I watched ‘Le gamin au velo’ the other day and, honestly, I spent most of my time wondering what it would be like to co-do-everything with your brother [editor’s note: this movie was directed by the Dardenne bros.]. Does it make it easier to make these heart tugging tales of the défavorisé? Does it make one sentimental, yet cold, like punching in the face while play-fighting? Anyway, this one, Le gamin, Rosetta (two Palmes? holy shit!) were all awesome movies that affirmed life for me yadda yadda, but I just gotta wonder where this sad, sappy voice comes from.
As for my actual contextual memories of watching this movie, I think I did a two night series with Rosetta and it ruled. These are the kind of movies that I’d pick for a movie hang out with someone that I knew nothing about, taste, background, interestes. This movie will soften the hardest, most thuggish mouth-breather, yet engage the snobbiest, most ivy intellectual. It’s a perfect date movie.
The Mission (1986)
Recent synergy caused me to compare this film to the Canadian classic ‘Black Robe’ as basically a higher budget, South American version. All of this to say that I forget what happened except that a bunch of white people were horrible to a bunch of non-white people and one dude with a beard tried to stand against it, even though it meant standing against himself in one giant orgy of MAN vs MAN, MAN vs SELF and probably MAN vs NATURE as a subplot.
I don’t remember how either film ended although true real life gives us the spoiler of ‘badly’. But hey, thanks to the Palme, at least we know (or think) someone tried and we can still separate good and evil. Otherwise this movie wouldn’t exist, right?
The White Ribbon
The White Ribbon guy won another Palme D’or only a few years after his first. That seems crazy to me, especially since I can’t really remember much about the White Ribbon, even though I saw only a few short years ago. I think I watched it with my then girlfriend who now lives in Sweden with a guy she met on the internet. This movie just makes me think about how girls love euro dudes and their brooding intellectualism.
Don’t get me wrong, I love Ingmar Bergman’s tales of the “grand arc of life” and the “rich diversity of experience” (quoting myself, by the way), but a snowbound movie with furtive glances around a quiet scandal of beatings and molestation just doesn’t stick to the ribs like it used to.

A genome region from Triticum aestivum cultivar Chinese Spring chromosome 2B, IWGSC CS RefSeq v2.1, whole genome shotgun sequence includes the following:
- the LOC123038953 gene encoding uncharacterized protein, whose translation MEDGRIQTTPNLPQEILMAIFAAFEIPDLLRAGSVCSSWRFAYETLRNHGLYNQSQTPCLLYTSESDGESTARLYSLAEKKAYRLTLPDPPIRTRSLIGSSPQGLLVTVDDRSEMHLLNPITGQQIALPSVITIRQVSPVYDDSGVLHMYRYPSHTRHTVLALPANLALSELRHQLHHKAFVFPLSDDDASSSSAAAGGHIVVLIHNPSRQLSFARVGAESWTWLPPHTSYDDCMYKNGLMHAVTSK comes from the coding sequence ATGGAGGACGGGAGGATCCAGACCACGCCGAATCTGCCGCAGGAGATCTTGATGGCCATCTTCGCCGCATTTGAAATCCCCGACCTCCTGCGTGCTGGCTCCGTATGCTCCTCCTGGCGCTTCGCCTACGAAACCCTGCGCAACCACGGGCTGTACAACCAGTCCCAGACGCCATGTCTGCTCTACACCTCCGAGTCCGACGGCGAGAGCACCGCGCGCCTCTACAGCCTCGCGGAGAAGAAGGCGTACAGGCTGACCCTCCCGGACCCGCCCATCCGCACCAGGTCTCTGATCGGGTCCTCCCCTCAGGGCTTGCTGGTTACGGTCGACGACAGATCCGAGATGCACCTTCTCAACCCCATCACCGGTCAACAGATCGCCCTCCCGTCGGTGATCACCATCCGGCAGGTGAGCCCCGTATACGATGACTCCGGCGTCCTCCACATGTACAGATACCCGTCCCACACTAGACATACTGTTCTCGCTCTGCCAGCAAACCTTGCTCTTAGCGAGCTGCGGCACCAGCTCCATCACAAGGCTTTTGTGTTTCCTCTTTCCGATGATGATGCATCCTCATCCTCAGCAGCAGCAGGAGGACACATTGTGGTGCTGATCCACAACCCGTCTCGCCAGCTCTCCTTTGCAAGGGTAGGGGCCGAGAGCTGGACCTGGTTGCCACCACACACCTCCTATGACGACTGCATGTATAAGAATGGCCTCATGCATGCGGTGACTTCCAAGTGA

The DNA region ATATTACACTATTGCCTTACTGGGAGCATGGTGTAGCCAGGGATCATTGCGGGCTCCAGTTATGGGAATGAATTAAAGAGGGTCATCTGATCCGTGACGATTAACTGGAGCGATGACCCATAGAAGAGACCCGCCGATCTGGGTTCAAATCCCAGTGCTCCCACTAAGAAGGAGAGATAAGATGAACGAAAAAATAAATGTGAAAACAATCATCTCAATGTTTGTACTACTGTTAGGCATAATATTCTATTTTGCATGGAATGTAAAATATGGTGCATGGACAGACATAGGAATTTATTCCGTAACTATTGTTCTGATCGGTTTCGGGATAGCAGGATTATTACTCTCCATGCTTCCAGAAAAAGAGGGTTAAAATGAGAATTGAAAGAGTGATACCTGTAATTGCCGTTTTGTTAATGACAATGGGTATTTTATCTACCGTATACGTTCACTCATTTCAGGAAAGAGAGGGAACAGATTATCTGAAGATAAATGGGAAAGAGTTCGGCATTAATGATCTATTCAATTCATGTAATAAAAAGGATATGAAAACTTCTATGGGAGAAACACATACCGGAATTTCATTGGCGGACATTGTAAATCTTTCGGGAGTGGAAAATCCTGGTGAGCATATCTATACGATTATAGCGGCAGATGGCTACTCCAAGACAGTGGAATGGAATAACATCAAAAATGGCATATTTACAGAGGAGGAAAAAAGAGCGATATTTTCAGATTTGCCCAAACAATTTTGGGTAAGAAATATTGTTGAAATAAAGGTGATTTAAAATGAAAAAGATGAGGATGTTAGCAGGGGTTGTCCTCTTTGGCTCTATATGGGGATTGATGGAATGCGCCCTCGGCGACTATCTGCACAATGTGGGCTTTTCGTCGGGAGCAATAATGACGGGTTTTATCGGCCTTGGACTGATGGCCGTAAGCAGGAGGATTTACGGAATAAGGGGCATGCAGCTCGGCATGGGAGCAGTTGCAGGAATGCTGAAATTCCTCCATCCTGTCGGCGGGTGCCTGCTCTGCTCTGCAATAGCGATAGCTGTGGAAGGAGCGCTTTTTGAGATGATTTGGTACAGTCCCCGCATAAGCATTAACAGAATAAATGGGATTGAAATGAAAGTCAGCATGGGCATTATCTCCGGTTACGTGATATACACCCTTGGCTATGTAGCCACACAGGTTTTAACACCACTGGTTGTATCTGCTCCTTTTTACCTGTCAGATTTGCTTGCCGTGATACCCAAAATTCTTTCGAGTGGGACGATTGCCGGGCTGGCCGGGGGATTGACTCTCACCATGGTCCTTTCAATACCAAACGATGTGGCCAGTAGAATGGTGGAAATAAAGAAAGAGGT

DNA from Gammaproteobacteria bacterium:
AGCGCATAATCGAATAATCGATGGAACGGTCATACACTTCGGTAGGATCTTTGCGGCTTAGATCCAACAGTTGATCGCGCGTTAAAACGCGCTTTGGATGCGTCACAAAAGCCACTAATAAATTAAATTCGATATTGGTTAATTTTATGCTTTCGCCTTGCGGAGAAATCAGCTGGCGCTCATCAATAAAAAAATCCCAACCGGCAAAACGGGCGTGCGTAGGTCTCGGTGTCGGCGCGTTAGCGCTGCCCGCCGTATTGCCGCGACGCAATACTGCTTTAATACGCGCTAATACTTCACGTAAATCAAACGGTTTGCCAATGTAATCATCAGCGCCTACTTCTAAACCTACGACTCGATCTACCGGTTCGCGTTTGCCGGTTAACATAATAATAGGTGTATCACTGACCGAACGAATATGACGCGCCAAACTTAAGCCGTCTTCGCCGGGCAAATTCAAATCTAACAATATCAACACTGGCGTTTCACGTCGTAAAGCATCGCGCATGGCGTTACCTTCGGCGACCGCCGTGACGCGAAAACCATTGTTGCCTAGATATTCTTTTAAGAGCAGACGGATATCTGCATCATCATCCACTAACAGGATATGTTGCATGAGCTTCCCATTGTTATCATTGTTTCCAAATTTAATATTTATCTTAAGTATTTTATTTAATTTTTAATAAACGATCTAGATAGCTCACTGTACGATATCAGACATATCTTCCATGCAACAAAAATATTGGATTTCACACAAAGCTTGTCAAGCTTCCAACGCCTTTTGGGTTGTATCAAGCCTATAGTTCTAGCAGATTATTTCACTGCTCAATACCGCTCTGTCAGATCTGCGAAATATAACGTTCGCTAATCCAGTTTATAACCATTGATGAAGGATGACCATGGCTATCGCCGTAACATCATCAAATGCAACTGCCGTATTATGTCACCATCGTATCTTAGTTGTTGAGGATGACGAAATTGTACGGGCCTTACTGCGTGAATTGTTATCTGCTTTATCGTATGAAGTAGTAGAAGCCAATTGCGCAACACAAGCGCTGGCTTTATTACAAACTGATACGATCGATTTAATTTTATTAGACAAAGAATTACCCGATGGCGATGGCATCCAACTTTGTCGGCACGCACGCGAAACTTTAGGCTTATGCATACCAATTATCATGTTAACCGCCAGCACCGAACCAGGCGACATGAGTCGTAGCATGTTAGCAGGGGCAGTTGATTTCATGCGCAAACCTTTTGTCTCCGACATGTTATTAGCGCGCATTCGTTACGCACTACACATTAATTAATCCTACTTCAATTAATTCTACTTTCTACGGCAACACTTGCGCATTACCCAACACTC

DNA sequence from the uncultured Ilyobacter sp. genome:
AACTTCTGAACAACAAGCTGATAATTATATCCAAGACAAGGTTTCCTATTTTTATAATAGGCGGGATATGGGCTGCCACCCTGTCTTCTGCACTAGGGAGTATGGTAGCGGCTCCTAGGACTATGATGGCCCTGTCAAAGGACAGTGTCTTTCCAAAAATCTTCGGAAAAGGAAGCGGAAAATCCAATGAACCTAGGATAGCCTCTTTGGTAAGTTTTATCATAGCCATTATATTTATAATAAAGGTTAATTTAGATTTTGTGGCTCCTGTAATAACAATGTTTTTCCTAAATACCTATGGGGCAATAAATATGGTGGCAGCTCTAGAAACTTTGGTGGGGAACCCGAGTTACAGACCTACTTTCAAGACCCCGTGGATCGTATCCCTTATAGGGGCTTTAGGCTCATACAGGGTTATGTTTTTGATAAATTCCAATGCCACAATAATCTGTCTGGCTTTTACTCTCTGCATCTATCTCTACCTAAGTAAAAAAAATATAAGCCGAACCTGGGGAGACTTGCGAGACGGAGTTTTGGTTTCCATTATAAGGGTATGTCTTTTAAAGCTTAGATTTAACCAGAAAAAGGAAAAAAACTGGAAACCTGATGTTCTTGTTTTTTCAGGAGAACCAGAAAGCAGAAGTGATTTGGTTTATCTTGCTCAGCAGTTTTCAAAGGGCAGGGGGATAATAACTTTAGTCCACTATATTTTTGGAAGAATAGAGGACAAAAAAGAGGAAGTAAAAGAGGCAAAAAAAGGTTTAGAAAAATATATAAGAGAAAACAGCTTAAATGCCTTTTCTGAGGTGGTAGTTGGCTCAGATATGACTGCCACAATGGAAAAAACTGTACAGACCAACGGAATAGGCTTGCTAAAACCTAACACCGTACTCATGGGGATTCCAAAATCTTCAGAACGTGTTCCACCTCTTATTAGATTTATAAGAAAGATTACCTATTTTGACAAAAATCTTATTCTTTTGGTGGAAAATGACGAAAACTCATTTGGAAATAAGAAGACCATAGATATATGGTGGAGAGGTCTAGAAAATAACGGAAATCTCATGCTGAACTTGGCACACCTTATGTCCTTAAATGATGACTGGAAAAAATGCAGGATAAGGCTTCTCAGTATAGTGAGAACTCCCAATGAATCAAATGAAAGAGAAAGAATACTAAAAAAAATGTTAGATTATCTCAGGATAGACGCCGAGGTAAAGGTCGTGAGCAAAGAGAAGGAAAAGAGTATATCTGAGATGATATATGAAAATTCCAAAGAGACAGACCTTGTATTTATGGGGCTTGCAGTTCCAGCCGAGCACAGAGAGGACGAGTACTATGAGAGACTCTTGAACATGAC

Also, when someone has a funny accent and different cultural context, it’s really difficult to figure how stupid they are, or if they’re an asshole. I tend to think of that as a danger, but I guess one could use it in one’s favour too.
I’m glad to add an easily accessible film to the *must watch* list though.
Speaking of which, I still have a few others that I need to see before I can fully finish this journey of self-discovery. Drop me a note if you have any of them:
The Last Chance (Die Letzte Chance) - Leopold Lindtberg
Men Without Wings (Muži bez křídel) - František Čáp
The Mattei Affair (Il caso Mattei) - Francesco Rosi
The Hireling - Alan Bridges
Chronicle of the Years of Fire (Chronique des années de braise) - Mohammed Lakhdar-Hamina
Additionally, I need subtitles for:
The Red Meadows (De røde enge) - Bodil Ipsen and Lau Lauritzen Jr.
The Turning Point (Великий перелом, Velikiy perelom) - Fridrikh Ermler
Eternity and A Day (1998)
Here I am, using topicality to put some wind in my sails and get to the business of writing about this epic journey of film watching. I definitely watched this one alone in my little old studio on the bay, way back in sunny yet bleak San Diego. Appropriately, this film concerns that very same sunny bleakness that only a Greek meditation play can deliver. I’m beginning to sound like an IMDB user submitted review. Let’s consider this a low point.